Seasonal affective disorder (SAD)

Seasonal affective disorder (SAD) is a type of mood disorder that usually coincides with certain times of the year. People who experience SAD usually feel low during the fall and winter months of the year, and symptoms tend to subside towards the spring and summer.

Nobody truly knows what SAD is caused by, but it is thought to be associated with the reduced sunlight in the fall and winter months and decreased levels of serotonin in the brain. Shorter days in the fall and winter mean fewer hours of sunlight, which can throw off the body’s circadian rhythm, which then can disrupt the production of serotonin (the happy hormone) and melatonin (sleep hormone).

Common symptoms of SAD are low energy, losing interest in social activities or hobbies, experiencing changes in weight and appetite (especially craving high-carb foods), and feeling a brain fog that impairs concentration and cognitive function.

While SAD can be treated with medications until the seasons change again, there are numerous foods and lifestyle tips that may help ease the symptoms. The most common therapy for SAD is light therapy, which consists of exposure to bright white lights that your brain thinks is sunlight. Studies have shown that light therapy has a direct relationship with serotonin in multiple parts of the brain. In fact, a study found that light therapy can be as effective as some antidepressant medications in treating SAD.

The brightness and duration needed depends on the individual, and you should always check with your doctor before implementing any lifestyle changes and using a light box. It is said to be most effective when exposure starts in the morning and continues for approximately 30 mins to several hours throughout each day, depending on the lux (illuminance) of the light.

Two great light therapy lamps that have good reputations are the Verilux HappyLight and the Circadian Optics Luxy Light Therapy Lamp, though I’ve not personally tried them to verify their quality. 

Diet may be able to play a role in managing symptoms of SAD, specifically by eating foods with the essential amino acid tryptophan, which is a precursor for serotonin and is necessary for the production of serotonin in the brain. Your body is not able to glean serotonin directly from food, but the breakdown of tryptophan-containing foods allows the building blocks for serotonin to be transported into the brain and readily available to form the mood hormone.

Research has supported that consumption of tryptophan benefits emotional processing and feelings of happiness. Animal products such as chicken, turkey, eggs, cheese, and fish, especially salmon, contain high levels of tryptophan. Great plant-based foods containing tryptophan include soy products like tofu and soybeans, nuts, seeds, mushrooms, and green vegetables such as leafy greens, broccoli, watercress, and green peas.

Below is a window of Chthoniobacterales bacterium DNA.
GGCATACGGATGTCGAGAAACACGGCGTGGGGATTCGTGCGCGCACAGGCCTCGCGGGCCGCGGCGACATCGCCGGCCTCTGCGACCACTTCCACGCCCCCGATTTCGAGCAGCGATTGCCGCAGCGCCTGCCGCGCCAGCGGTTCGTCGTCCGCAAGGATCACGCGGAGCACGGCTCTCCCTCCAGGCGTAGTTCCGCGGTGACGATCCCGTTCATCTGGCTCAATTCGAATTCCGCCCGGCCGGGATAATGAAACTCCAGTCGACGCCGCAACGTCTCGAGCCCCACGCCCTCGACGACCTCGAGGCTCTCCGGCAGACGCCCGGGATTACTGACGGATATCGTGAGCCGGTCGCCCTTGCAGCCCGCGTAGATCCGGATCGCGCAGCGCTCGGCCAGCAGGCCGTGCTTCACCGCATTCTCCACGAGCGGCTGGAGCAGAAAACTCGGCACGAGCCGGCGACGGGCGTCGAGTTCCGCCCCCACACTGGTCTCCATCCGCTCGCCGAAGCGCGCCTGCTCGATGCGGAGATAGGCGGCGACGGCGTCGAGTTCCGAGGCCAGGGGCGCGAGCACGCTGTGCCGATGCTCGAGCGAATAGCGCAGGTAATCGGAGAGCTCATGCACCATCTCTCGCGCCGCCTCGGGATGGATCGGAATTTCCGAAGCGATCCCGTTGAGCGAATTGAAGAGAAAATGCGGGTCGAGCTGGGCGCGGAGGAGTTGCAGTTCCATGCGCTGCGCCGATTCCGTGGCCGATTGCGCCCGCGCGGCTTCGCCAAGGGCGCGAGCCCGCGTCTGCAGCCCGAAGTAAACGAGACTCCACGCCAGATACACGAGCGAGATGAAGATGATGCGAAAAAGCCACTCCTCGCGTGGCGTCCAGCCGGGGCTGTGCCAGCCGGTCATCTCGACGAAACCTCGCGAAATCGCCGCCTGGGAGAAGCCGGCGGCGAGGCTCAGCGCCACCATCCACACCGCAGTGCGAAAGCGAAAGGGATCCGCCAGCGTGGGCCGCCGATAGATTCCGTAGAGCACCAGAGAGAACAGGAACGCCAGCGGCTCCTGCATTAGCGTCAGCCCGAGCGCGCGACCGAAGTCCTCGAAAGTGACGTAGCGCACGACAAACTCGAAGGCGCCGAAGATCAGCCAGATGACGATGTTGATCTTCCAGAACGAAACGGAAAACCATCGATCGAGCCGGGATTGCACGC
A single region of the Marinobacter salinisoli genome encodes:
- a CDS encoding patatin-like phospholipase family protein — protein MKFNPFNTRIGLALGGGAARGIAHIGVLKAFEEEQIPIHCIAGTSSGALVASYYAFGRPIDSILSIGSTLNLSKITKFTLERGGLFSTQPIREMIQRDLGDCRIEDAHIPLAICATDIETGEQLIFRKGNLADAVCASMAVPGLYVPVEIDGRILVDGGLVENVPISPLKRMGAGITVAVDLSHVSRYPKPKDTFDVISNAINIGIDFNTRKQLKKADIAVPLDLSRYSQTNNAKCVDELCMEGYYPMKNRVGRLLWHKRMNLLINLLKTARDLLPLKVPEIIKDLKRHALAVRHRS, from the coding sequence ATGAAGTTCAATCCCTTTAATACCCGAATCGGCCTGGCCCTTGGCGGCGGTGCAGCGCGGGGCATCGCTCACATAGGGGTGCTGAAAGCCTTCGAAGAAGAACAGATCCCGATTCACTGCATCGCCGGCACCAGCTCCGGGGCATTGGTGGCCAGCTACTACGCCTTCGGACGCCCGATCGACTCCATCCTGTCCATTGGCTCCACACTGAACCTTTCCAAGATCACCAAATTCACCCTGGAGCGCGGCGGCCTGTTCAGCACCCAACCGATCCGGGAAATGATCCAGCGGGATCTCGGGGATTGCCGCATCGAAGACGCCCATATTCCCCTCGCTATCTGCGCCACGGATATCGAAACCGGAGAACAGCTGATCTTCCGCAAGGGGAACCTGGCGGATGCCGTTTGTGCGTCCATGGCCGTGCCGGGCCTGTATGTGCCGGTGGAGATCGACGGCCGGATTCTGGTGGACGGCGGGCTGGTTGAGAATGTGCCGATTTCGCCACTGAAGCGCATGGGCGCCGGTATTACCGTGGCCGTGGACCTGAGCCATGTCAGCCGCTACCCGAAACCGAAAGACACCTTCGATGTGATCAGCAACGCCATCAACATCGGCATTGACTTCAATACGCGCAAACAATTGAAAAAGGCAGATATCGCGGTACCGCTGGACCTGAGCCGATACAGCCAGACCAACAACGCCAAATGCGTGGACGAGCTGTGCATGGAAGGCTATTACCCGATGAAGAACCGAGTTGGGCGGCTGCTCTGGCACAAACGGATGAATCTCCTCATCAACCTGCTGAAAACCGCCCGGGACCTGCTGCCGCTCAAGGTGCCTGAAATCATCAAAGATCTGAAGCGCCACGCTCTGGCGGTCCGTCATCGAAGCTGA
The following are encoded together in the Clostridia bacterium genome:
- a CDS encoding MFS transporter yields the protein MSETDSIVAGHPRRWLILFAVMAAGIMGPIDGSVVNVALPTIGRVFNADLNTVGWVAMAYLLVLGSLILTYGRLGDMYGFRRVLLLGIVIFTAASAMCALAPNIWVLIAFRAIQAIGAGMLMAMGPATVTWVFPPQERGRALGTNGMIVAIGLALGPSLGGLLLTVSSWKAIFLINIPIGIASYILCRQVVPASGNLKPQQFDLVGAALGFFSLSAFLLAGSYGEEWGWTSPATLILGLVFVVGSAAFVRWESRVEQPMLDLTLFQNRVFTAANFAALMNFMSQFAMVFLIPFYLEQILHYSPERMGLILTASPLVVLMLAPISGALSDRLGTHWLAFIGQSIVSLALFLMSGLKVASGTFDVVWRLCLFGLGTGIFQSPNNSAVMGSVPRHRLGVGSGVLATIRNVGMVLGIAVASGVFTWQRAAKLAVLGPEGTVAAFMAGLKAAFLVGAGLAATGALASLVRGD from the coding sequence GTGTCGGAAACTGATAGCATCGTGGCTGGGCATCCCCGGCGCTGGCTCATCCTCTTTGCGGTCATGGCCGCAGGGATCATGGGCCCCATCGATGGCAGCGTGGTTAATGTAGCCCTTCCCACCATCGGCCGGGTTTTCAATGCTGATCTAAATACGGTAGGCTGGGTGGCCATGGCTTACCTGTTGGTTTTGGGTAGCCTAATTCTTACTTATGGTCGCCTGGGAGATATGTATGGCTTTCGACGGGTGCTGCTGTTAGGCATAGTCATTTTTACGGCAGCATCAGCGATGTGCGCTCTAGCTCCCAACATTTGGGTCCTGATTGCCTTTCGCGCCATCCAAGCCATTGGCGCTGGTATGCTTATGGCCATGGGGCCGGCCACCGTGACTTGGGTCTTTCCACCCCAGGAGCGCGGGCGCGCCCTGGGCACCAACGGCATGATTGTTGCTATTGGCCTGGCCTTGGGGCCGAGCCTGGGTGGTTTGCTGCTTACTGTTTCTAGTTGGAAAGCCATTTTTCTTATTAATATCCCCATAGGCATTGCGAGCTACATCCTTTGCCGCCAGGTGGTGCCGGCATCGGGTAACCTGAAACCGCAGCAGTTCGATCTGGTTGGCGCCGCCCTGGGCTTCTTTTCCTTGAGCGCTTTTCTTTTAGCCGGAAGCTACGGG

Eating these foods with carbohydrates allows for better absorption into the brain and likely a greater subsequent boost in serotonin levels. Other nutrients that are associated with mood are omega-3, as deficiency can contribute to symptoms of low mood or mood disorders, and vitamin D.

Increasing consumption of these nutrients may be helpful. If you’re looking to spice up your meals while still reaping the benefits of elevated mood, saffron and turmeric may become your new go-tos.

Saffron has been shown to help significantly reduce depressive symptoms compared to a placebo, and perform comparably to several antidepressant drugs in several studies. Turmeric and its principal component curcumin may also help with mood. Even combining saffron and turmeric can be effective!

Another lifestyle tip is engaging in regular exercise, because even a single exercise session can improve your mood. Evidence suggests that muscle tone and motor activity increase the activity of serotonergic neurons, and the best exercises proven to increase mood are aerobic activities, such as running, biking, swimming, and hiking.

After your alone time during exercise, it may be helpful to seek extra social support and connection by setting up regular calls, either using Zoom or over the phone, with family and friends. Social support has been shown to not only be negatively associated with depressio but also potentially moderate the effects of stress on depressive symptoms.

Engaging in these lifestyle changes has helped elevate my mood during the gloomy fall and winter months, and maybe they can help you, too!